The absence of the F-35B from its highly anticipated international debut at two air shows in the U.K. was a public relations embarrassment for U.S. program leadership, prime contractor Lockheed Martin and, especially, engine manufacturer Pratt & Whitney, whose F135 caused the fire that grounded the entire Joint Strike Fighter fleet.

The disappointment and wisecracks circulating as a result will eventually subside, and the debut that wasn’t likely will be reduced to a footnote in the program’s storied history.

But the graver implications of a three-week full stand-down of test flights followed by a very restricted flight clearance are yet to be fully understood. Program Executive Officer U.S. Air Force Lt. Gen. Christopher Bogdan said on July 10, before the Royal International Air Tattoo (RIAT) at RAF Fairford, that about 50 test-flight opportunities had been missed as of that day; flights resumed six days later. While grounded, aircraft were updated with modifications slated for later in the test program, building extra margin that can be used for later flights, he said.

But the F-35’s return to the skies is very limited. Pilots are restricted to Mach 0.9, 18-deg. angle of attack, -1 to 3 gs and half a stick deflection for rolls. The overall impact on the program and its key milestones will depend on how long these limits are in place.

During the Farnborough air show, Bogdan said the U.S. Marine Corps’ initial operational capability, slated for July 1, 2015, is not yet in jeopardy. But weapons testing must be wrapped up before then, and this typically requires drops at various parts of the flight envelope. More pressing, however, are test points critical for maintaining plans for initial aircraft carrier trials this fall of the U.S. Navy’s F-35C, optimized for at-sea landings.

The cause of the F135 fire was traced to excessive friction between the third stage in the integrally bladed rotor and an abradable strip that lines the engine casing. Pentagon procurement chief Frank Kendall said the friction appears to be isolated to AF-27.

Nonetheless, the entire sequence of events leading up to the F-35 no-show announcement revealed chinks in the program’s communications with the public and allies.

Pentagon spokesman Rear Adm. John Kirby made the cancellation official late July 15 in Washington. “In concert with our partners in the U.K.—[the Defense Department] has decided not to send Marine Corps and U.K. F-35B aircraft across the Atlantic to participate in the Farnborough air show,” he told reporters at a Pentagon press briefing. “This decision was reached after consultation with operational commanders and airworthiness authorities, despite the decision by airworthiness authorities to clear the aircraft to return to flight.”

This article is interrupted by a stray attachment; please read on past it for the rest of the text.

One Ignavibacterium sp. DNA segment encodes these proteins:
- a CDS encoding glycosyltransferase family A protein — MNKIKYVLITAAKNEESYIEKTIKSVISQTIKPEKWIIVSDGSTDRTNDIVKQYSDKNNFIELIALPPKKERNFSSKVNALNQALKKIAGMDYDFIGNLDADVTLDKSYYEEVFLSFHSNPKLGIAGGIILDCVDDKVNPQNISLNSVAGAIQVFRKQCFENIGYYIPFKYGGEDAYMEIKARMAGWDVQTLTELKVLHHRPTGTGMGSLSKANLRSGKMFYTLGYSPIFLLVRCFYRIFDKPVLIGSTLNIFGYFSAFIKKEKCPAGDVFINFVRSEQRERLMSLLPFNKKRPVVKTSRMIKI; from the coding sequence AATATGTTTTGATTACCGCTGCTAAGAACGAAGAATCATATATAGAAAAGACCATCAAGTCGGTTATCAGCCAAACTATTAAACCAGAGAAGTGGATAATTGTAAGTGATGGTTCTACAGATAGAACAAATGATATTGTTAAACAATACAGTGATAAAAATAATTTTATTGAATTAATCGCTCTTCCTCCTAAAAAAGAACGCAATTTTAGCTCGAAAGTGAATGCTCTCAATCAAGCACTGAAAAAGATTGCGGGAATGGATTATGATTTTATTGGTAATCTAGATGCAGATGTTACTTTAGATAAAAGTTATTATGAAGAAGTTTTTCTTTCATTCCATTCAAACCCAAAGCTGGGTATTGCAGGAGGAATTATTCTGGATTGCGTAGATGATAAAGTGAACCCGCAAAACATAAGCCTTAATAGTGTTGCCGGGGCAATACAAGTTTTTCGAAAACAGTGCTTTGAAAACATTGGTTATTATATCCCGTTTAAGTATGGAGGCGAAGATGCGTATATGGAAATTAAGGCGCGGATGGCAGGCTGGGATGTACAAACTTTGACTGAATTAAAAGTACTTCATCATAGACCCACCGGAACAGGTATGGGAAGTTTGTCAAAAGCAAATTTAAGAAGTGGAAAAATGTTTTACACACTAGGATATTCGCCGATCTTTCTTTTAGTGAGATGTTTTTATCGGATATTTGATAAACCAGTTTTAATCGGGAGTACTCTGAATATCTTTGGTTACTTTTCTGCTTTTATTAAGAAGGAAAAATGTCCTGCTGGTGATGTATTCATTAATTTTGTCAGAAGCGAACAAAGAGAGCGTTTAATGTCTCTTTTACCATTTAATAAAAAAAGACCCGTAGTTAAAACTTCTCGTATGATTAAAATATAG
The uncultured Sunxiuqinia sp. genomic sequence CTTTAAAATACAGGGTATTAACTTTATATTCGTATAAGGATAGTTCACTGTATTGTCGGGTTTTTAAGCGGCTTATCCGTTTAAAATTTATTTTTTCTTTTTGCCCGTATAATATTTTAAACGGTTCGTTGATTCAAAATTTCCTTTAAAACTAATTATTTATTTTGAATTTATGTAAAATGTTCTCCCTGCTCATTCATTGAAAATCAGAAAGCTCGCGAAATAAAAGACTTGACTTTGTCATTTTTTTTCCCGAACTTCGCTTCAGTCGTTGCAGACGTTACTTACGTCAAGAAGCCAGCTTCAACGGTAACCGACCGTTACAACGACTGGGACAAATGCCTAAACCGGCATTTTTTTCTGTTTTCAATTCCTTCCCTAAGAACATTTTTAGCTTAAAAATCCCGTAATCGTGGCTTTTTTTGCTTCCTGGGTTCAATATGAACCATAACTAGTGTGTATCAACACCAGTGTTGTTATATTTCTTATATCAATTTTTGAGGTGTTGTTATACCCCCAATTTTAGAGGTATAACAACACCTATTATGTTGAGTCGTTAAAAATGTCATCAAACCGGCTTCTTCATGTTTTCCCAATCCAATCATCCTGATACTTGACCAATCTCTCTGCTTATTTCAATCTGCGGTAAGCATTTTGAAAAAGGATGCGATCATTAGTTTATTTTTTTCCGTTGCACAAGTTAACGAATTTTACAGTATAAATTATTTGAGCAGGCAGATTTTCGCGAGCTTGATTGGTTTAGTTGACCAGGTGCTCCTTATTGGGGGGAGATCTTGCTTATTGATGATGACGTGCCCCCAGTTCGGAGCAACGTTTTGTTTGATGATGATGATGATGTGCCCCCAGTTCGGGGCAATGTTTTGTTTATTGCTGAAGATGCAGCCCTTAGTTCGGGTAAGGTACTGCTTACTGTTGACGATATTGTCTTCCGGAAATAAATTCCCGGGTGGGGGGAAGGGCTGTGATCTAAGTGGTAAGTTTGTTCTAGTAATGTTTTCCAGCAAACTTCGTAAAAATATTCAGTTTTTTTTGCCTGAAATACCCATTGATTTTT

The decision came at 7 p.m. local time in Farnborough, after show crowds had left and only hours after Kirby and other officials—including Air Force Secretary Deborah Lee James—had expressed hope that the jets could perform a flying display once the Air Force and Navy lifted the grounding. “If I were a betting woman, I would say the odds just got better” that the F-35Bs would fly at the show, James said in a speech at the U.S. Pavilion that afternoon.

Although the U.S. armed services were willing to allow a return to flight, the risk-averse aviation authorities in London apparently nixed the deployment. Kirby insists it was a joint decision, but it was ultimately made by Marine Corps Commandant Gen. James Amos. British officials lay responsibility on the U.S. “There was no [Military Aviation Authority] involvement in this decision, which was made in the U.S. by the U.S.,” a U.K. defense ministry spokesman said.

Asked if the 2011 decision to terminate the General Electric/Rolls-Royce alternate F-35 engine program should be revisited, Kendall did not take the opportunity to put pressure on Pratt. He said the Pentagon remains confident in the F135 and its design.

Though the aircraft did not show, the Marine Corps has learned from the preparation work, says service spokesman Capt. Rich Ulsh. Marines arrived early for RIAT with what Lockheed Martin Aeronautics Executive Vice President Orlando Carvalho says was essentially a wartime spares package backed up by the F-35 logistics system.

Grp. Capt. Paul Godfrey, the U.K. Royal Air Force’s F-35 service entry team leader, says program officials are now targeting RIAT 2015 for the debut. “With the way the program is growing, and the amount of aircraft and people we’ll have by then, I do think it is a possibility,” he tells Aviation Week. 

 

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